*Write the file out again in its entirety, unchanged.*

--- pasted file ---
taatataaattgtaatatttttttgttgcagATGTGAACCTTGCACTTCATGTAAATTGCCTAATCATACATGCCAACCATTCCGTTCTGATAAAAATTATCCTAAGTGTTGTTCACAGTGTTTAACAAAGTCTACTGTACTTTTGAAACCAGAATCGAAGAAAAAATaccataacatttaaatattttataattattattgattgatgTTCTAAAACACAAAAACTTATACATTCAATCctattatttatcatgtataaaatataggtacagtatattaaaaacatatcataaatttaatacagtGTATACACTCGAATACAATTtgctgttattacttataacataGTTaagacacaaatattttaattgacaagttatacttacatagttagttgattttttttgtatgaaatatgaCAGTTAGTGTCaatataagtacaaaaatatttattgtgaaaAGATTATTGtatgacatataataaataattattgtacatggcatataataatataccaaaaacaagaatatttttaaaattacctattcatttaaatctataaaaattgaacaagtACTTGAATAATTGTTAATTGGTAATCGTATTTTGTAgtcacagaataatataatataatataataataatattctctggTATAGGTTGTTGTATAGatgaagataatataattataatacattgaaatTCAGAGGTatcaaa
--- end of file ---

taatataaattgtaatatttttttgttgcagATGTGAACCTTGCACTTCATGTAAATTGCCTAATCATACATGCCAACCATTCCGTTCTGATAAAAATTATCCTAAGTGTTGTTCACAGTGTTTAACAAAGTCTACTGTACTTTTGAAACCAGAATCGAAGAAAAAATaccataacatttaaatattttataattattattgattgatgTTCTAAAACACAAAAACTTATACATTCAATCctattatttatcatgtataaaatataggtacagtatattaaaaacatatcataaatttaatacagtGTATACACTCGAATACAATTtgctgttattacttataacataGTTaagacacaaatattttaattgacaagttatacttacatagttagttgattttttttgtatgaaatatgaCAGTTAGTGTCaatataagtacaaaaatatttattgtgaaaAGATTATTGtatgacatataataaataattattgtacatggcatataataatataccaaaaacaagaatatttttaaaattacctattcatttaaatctataaaaattgaacaagtACTTGAATAATTGTTAATTGGTAATCGTATTTTGTAgtcacagaataatataatataatataataataatattctctggTATAGGTTGTTGTATAGatgaagataatataattataatacattgaaatTCAGAGGTatcaaa